Rocky Mountain Bird Observatory Holds Two Workshops & Blogs on Sage Grouse & Sagebrush Birds

April 21, 2014

(photo: Sage Thrasher)

The Rocky Mountain Bird Observatory  regularly steps up to the plate to help the Sage Grouse Initiative, supporting SGI field staff and many projects.  Seth Gallagher, stewardship director, is dedicated to a collaborative approach that keeps ranchers ranching and the birds of the sagebrush community thriving. The organization actively helps in the field, writes helpful Blogs, and holds workshops that teach people how to identify and manage for sagebrush birds.

This week, RMBO offers its last two workshops of four on “Birds and Management Decisions in the SageBrush Ecosystem,”  in Gillette, Wyoming, on April 22 and in Lewistown, Montana, on April 24th.  The workshops are proving popular with more than 50 signed up in Lewistown.

“SGI is right in line with what we’ve been doing for the last decade, taking a proactive approach, and helping landowners,” Gallagher says.

RMBO can offer a special service that not many other partners can, a focus on the sagebrush songbirds that so often are benefiting from sage grouse habitat conservation efforts.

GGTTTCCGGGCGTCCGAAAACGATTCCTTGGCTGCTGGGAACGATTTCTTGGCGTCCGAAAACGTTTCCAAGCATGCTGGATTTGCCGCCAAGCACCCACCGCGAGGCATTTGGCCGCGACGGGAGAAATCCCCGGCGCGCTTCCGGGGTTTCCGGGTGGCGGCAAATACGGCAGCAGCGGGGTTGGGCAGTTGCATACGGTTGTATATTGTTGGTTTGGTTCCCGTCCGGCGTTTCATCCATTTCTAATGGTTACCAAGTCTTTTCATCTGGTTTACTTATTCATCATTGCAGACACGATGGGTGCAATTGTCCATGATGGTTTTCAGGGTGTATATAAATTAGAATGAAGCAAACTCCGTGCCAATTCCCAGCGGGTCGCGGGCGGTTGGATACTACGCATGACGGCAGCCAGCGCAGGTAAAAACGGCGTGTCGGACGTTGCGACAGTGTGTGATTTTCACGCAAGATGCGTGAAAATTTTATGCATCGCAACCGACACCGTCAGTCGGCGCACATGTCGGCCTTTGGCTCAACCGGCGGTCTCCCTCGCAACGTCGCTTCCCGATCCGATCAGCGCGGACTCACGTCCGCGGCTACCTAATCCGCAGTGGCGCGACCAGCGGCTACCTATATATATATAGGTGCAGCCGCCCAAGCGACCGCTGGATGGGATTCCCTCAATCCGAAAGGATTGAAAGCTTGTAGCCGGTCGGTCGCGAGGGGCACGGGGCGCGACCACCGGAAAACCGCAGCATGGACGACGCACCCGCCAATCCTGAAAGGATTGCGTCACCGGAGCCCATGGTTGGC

“The cool thing is that there are only about a half-dozen or so sagebrush songbird species to get to know,” Gallagher says. 

Walk out on a spring morning right now in the sagebrush-steppe and you’ll hear not just the booming or popping sound of sage grouse males displaying on a lek. The air is filled with the tinkling melodies of birds that may include sage sparrows, sage thrashers, and Brewer’s sparrows, all birds that must have sagebrush to survive.

Knowing the birds not only enriches the experience for all who enjoy the sagebrush country, it’s part of looking at a whole community of wildlife that thrives under what SGI likes to call the umbrella of sage grouse habitat conservation. 

Gallagher says the second part of the workshop focuses on a support tool that can be helpful for restoration efforts for sage grouse, to assure that the outcomes benefit livestock, sage grouse, and songbirds all together.  After RMBO gets feedback on their model, the organization will offer a Webinar to share the model more widely.

RMBO also shows it’s dedication to the cooperative efforts in its two recent blogs:  Fence Marking Study Seeks to Reduce Sage Grouse Collisions  and Sage Grouse to Benefit from Juniper Removal.

If you’re interested in registering for the free workshops this week, please contact: or 970-482-1707,





The Sage Grouse Initiative is a partnership-based, science-driven effort that uses voluntary incentives to proactively conserve America’s western rangelands, wildlife, and rural way of life. This initiative is part of Working Lands For Wildlife, which is led by USDA’s Natural Resources Conservation Service.